Buttle's World

20 July, 2009

Unlikely Savior

Filed under: Posts — clgood @ 6:32

Last night I happened to catch part of a History Detectives episode on PBS. It had to do with premature babies being exhibited as part of a sideshow at the 1933 and 1934 Chicago World’s Fair. (PDF transcript here)

At first, of course, the thought of a German doctor putting infants on display between Sally Rand and the freak show seems apalling. How stereotypical, I thought: A German. Fortunately they dug a bit deeper.

Until the middle part of the last century preemies had a very poor life expectancy. Most died in spite of efforts to keep them warm with blankets, hay, or being placed in shoe boxes next to stoves. Dr. Couney knew in the late 19th century that the new technology of incubators could save their lives.

But not only was the technology prohibitively expensive, most parents had their babies at home and didn’t trust them to doctors and nurses. So Couney faced a double challenge: To evangelize the technology and make it affordable. His solution was a brilliant example of how the free market saves lives.

Dr. William Silverman’s “Incubator-Baby Side Shows” Pediatrics 1979; 64:127-141. Dr. Silverman recounts the fascinating history of premature babies in incubators who were exhibited at World’s Fairs beginning in the late 19th century. An aspiring young actor named Archibald Leach worked as a barker outside one of these exhibits (“Don’t pass the babies by!”). He later acheived fame under his stage name — Cary Grant.

At the Chicago World’s Fair in 1933-4, the premature baby exhibit was next to the midway where Sally Rand and her fan dancers were performing. When police raided Sally Rand’s show she protested that her girls were wearing much more in the way of clothes than those babies next door. The article has *wonderful* pictures of very tiny preemies with their parents, nurses, doctors; it also shows old incubators, and various caregiving techniques including a very scary picture of “nasal spoon feeding.”

Another interesting article is by Dr. Jeffrey Baker “The Incubator Controversy: Pediatricians and the Origins of Premature Infant Technology in the United States, 1890 to 1910” Pediatrics 1991;87:654-662. Dr. Baker explains why many physicians and parents at first rejected the use of incubators (developed in France) because they considered them to be unhygienic and because most parents (who gave birth at home) were reluctant to entrust their babies to doctors for hospital care.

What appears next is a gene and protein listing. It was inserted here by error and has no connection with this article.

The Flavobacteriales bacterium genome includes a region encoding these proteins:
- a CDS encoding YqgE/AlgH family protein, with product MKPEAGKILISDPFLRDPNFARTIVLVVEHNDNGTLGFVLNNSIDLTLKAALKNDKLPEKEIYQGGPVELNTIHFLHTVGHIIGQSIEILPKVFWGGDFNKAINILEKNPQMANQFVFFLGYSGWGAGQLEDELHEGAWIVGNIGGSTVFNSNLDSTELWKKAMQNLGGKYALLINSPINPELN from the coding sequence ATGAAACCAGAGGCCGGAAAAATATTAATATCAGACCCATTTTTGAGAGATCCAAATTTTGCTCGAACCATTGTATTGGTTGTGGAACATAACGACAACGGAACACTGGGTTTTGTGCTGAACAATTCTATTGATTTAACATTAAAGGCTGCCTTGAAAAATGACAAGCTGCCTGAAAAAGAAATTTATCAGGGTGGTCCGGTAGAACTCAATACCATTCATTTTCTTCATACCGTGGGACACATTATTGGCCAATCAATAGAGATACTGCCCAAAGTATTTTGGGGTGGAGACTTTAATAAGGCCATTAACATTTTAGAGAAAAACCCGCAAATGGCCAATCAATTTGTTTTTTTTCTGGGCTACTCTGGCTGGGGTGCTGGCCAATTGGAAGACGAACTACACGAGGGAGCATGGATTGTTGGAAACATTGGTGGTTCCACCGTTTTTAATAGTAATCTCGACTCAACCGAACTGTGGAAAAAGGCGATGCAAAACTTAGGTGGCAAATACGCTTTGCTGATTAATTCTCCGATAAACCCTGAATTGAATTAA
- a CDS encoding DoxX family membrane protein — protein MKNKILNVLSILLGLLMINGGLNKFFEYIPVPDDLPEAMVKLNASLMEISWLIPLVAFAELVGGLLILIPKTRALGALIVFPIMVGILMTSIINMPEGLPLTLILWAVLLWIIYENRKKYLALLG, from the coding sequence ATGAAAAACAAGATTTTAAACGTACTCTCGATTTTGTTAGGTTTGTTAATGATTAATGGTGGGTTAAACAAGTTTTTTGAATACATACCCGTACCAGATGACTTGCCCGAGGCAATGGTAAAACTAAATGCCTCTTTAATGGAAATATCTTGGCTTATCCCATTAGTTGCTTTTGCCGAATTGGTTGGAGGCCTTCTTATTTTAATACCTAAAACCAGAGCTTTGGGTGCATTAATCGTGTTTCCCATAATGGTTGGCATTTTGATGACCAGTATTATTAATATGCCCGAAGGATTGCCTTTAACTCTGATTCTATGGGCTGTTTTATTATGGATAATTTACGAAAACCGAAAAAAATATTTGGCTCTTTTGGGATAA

However, I have an article from the San Francisco Chronicle of 1902 entitled “What Becomes of the Incubator Babies?” that is far more upbeat about the use of incubators. It begins: “Nine years ago one of the curiosities of the World’s Fair at Chicago was a baby incubator in full operation, taking care of a prematurely born baby, one of those helpless little changelings brought into the world alive and breathing, yet before its time. It was exhibited as a curiousity, a thing of wonder. Today, to raise a prematurely born baby without the assistance of an incubator would be like dressing a wound without antiseptic precaution.

While many in the press lambasted Couney’s exhibits, parents and doctors backed him up. Not surprising, when you consider that he saved the lives of hundreds of their children with a technology they could not afford.

Once hospitals caught on, Couney stopped the exhibits. How’s that German Doctor stereotype holding up now?

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